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Sat 4th November 2017

Plessey Wood Nordic Walk

Plessey Wood Nordic Walk

The weather was beautiful for the time of year, everyone met up at Plessey Wood Country Park.  A lot of regulars and a couple of returning walkers (Russell, Alison, Georgia and Jill), including Sharon one of our fabulous volunteers who has just returned after injury (not walk related) and 2 newbies, David and Jill.  It was good to see Bob back (after his foot operation) too.

Poles handed out, warm up done and off we set with Martin at the front and Ruth at the back.  First up we skirted the outskirts of the country park, passing the totem poles, fairy doors in the trees and what looks like the remnants of an old building.

We headed along the river through the woods under the viaduct and to the A1, where we turned back and retraced our steps back to the Country Park.  We past a wooden set of drums and Martin was the first to try them out closely followed by Chris who was joined by Ruth (on guitar), Claire (on flute), Russell (on saxophone) and Mal (on trumpet) watch out for the Nordic Nuts on Tour.

We thought the cafe was going to be closed so Martin had made brownies and cheesecake (especially for Russell's birthday).  Ruth made lemon drizzle cake and Marilyn made dairy free cookies.  All of the cakes went down a storm with Chris taking some home for her hubby and Bob taking a goody bag home.

I hope everyone enjoyed the day.

Thank you to Martin, Ruth and Sharon for their fab work (and cakes).  Thanks to Russell for the 108 photographs.

Next walk is 9th December to the Christmas Tree on Simonside, which is sold out.

I hope to see everyone in 2018,

Mon 16th October 2017

Causey Arch Nordic Walk Blog

Causey Arch Nordic Walk Blog

We are varying the areas of our Nordic Walks and this was a walk South of the river at Causey Arch/Tanfield Railway near Stanley.

A lot of the group arrived very early and headed to the Causey House Tearoom for a quick cuppa before meeting up with the rest.

The weather was beautiful, warm and sunny and most people were in t-shirts (amazing for October).

We had our little detour right at the beginning as we headed downhill away from the road to turn back and walk along the road to Tanfield Railway's Andrews House station.  As always the group was well spread out with Martin at the front, me in the middle and Ruth at the back. 

We walked through some lovely woodland along the river and came to the footbridge which gave us a magnificent view of Causey Arch itself (the oldest surviving single-arch railway bridge in the world), group photograph taken we then walked up the stairs (sorry Mary) to the top of Causey Arch.  Lots of photographs were taken, some people went up to see the train line before we turned around and headed to Tommy Armstrong's (Pitmen Poet) Tearoom.

Lots of tea, cakes and cheese scones were consumed before we headed off up an overgrown path, at which point we couldn't see some of the smaller members of the group.  At the end of this path the group had become very stretched and we mislaid a small group with Ruth in charge of them.   They caught us up.  We walked along the road towards Beamish Hall and towards Causey Arch Inn and through a field back towards our first tearoom, the Causey House Tearoom.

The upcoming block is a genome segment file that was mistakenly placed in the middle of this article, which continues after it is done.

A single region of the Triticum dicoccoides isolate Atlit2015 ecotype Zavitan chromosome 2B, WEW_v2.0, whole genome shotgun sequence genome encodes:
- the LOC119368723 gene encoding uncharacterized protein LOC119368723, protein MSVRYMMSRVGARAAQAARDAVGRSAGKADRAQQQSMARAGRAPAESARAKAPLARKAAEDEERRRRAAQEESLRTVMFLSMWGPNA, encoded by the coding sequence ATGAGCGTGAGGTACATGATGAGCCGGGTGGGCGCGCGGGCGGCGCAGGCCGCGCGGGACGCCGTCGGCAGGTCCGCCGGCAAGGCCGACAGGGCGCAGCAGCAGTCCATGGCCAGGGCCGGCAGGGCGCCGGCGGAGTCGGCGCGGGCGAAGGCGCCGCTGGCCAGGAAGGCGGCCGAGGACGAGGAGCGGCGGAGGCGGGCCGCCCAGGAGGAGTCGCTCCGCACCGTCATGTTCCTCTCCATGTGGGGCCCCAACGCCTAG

It had been such a beautiful day that unfortunately the Tearoom had run out of a lot of stuff, but everyone found something to eat.

Thank you to Martin and Ruth for helping on the day. 

It was great to see so many Nordic Nuts again (some who we haven't seen for a while) and I hope to see you soon.

Next walk if 4th November 2017 and is a short, flat walk at Plessey Woods Country Park.

Love Julie x

Mon 9th October 2017

Dipton Mill Circular

Dipton Mill Circular

Dipton Mill Circular summary – October 8th

It was a beautiful  Autumn morning as we met at Whitley Chapel for the dayís walk – there was no wind, the sun was shining and visibility was excellent. As we set off down the lane to Whitley Mill, Mark outlined the route and the historical events he would talk about and the terrain we would be walking over.

Once across the Rowley Burn our path headed through woodland and then farmers fields. Fortunately there were very few cattle in these fields but we were delighted to see hares and a small number of deer running in front of us. Our first coffee break was on the small bridge over the burn just before the road leading to Spittal Shield and as Mark was explaining how the nearby Devilís Water got its name, we were entertained by a pair of pheasant cocks jousting underneath the boughs of a tree.

We proceeded on a quiet country road before heading through the farmstead known as Lords Lot and on to the edge of the moors leading to Allendale at which point we received a brief history of lead mining in the East and West Allen valleys. Wonderful views to north Northumberland were enjoyed. Our lunch stop was in the peaceful and beautiful Dipton Dene where the trees which abound on both sides of the valley were turning to their Autumn colours. Here Mark recounted the legend of Queen Margaret and her son in the aftermath of the Battle of Hexham in 1464 and hence how the cave in the valley obtained its name.

Our route followed the Dene for nearly 3 miles before climbing on to the lane to begin our return  journey  to Whitley Chapel.

All the walkers  thoroughly enjoyed the walk and the weather remained perfect throughout. Mark thanked everyone for their company and said how much he looked forward to seeing them again on the 2018 walks.